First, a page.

Royal Automobile Club hosts The Beaujolais Run 2014 departure in Epsom

PUBLISHED: 16:22 24 September 2014 | UPDATED: 16:28 24 September 2014

The Beaujolais Run 2014

The Beaujolais Run 2014

Archant

An unconventional event, which has grown from a race into bringing samples of wine back to the UK in the quickest time possible, the 2014 Beaujolais Run will start at Woodcote Park’s The Royal Automobile Club, Britain’s oldest motoring organisation.

Every year, the third Thursday of November is a very special day for the inhabitants of the little French town of Beaujeu, just north of Lyon.

At one minute past midnight, the Nouveau Beaujolais wine is released and the locals can start celebrating their year of labour by drinking the results of their endeavours.

Initially a race to get the first bottle back to England, now with patron John Surtees behind it, The Beaujolais Run has become a navigational shootout through a cryptic checkpoint course that begins in the UK and ends in Burgundy, France, with sponsorship funds going to the Henry Surtees Foundation.

The concept for The Beaujolais Run was created in 1970 at the Hotel Maritonnes, when Joseph Berkmann and Clement Freud were sharing a dinner of Coq au Vin.

Owner of eight London restaurants - Berkmann also ran his own wine distribution company and wrote a weekly column for The Sunday Times.

Clement Freud was Director of the London Playboy Club, a respectable Member of Parliament and wine correspondent for The Sun.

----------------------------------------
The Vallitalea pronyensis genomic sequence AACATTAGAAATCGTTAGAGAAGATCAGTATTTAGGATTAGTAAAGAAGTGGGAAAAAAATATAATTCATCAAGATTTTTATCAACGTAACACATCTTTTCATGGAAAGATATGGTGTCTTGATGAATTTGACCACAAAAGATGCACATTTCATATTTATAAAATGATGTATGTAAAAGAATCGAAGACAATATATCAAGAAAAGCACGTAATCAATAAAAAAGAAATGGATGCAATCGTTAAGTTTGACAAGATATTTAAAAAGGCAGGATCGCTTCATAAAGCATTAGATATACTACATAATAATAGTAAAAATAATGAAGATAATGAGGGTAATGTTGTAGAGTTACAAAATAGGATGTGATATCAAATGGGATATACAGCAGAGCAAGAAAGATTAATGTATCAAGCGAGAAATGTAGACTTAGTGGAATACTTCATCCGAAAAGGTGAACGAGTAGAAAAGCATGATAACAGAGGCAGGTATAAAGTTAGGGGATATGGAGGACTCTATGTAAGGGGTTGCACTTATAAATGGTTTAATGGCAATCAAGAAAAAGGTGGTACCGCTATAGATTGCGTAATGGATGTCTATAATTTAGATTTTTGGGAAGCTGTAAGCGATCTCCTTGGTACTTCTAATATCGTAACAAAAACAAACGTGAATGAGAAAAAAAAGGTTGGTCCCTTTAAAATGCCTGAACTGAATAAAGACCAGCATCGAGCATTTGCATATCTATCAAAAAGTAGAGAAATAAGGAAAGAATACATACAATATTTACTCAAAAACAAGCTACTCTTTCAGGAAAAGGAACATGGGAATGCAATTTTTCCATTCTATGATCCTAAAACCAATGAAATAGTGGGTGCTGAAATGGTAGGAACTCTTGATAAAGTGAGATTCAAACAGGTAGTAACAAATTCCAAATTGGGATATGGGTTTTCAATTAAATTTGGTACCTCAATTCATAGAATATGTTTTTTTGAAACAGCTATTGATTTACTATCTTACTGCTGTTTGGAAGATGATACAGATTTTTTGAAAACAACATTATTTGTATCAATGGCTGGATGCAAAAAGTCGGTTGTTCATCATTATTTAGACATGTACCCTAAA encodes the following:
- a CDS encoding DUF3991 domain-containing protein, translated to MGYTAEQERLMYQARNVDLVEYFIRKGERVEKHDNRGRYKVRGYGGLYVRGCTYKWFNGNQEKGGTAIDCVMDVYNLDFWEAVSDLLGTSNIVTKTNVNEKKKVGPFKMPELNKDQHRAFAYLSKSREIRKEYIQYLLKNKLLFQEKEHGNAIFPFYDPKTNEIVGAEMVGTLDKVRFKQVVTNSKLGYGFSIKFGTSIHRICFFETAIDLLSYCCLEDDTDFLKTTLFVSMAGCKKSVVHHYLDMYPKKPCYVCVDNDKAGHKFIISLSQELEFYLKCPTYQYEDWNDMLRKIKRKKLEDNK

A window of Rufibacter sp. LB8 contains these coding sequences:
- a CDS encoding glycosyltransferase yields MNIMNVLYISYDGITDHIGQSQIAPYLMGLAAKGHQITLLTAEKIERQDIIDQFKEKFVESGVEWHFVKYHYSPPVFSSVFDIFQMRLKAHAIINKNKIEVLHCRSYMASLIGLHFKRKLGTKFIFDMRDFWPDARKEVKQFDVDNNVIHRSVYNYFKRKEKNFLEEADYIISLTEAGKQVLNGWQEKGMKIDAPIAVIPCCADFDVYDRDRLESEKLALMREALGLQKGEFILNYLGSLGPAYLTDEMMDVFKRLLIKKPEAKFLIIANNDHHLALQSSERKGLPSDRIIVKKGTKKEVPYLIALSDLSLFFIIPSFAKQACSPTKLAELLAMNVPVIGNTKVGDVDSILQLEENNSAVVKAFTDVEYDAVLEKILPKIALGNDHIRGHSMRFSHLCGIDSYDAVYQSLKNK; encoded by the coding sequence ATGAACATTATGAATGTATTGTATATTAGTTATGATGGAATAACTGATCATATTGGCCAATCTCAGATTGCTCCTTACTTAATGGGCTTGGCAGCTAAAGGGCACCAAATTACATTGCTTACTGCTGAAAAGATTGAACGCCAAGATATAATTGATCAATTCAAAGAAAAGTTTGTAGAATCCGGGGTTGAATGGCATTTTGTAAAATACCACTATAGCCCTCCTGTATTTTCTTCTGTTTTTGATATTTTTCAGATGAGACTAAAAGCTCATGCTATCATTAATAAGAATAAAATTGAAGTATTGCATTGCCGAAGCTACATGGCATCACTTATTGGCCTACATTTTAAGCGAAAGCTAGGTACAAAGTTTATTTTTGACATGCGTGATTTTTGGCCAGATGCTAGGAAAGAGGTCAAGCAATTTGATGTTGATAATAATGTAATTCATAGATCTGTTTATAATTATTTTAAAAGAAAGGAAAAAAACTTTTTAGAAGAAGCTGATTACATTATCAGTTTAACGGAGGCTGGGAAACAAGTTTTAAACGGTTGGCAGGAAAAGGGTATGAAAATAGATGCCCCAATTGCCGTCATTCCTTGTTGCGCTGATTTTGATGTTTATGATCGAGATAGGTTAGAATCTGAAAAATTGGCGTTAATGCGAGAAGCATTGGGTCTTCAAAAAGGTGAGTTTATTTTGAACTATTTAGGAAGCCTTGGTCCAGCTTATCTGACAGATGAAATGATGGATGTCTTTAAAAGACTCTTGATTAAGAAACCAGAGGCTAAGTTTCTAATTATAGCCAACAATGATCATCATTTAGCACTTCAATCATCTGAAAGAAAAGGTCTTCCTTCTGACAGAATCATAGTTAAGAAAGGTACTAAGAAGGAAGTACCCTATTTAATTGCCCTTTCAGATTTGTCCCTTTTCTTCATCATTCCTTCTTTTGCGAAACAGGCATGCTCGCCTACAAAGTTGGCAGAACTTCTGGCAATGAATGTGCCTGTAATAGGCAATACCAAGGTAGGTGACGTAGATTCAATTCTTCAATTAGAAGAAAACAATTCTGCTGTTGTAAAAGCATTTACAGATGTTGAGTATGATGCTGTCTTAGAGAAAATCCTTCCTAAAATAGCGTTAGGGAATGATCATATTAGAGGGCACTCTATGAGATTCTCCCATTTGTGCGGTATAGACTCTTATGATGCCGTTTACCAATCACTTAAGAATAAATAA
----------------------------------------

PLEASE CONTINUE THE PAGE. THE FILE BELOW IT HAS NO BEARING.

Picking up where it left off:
Motivated by an evening sampling the gastronomy of Romanèche and a fierce competitive streak, the wine merchant and politician laid down a challenge; a race to see who could be the first to return several cases.

For a couple of years that followed, the race was a purely private affair between Berkmann and Freud. Having taken pot-shots at each other through their respective wine columns, word got around, and The Beaujolais Run was born.

In 1973, Alan Hall, columnist for The Sunday Times, published an article and threw down the gauntlet to Fleet Street to ‘Bring Back the Beaujolais’ offering a bottle of Champagne for the first to deliver a bottle of the new vintage to his desk.

At that time, the object of the exercise was speed and this was brought to an end by the RAF, who later took up the challenge in a Harrier and broke all records!

Since then, The Beaujolais Run has evolved beyond private one-upmanship with a focus on speed and bragging rights into something far larger in scale and honourable in intention.

The Run has become a navigational shootout through a cryptic checkpoint course that begins in the UK and ends with a lavish dinner with the mayor of Beaujolais, where the teams join winemakers of the region to carry a lit vine clipping to witness to official release of the Beaujolais.

The Beaujolais Run is open for all classic cars, supercars, four wheel drives and touring motorcycles to enter with each team competing for the honour of achieving P1 on the grid the following year (highest fundraising team) and P2, the team that covers the shortest distance on the navigational trial between Rheims and Macon after visiting ‘secret’ way-points en route.

Throughout the Run, participants are treated to an extraordinary selection of ‘money can’t buy’ experiences.

In 2010, John Surtees was appointed the event patron; with all sponsorship funds going directly to The Henry Surtees Foundation; a UK charity inspired by the memory of John Surtees’ late son Henry who was tragically killed in an accident at Brands Hatch in 2009.

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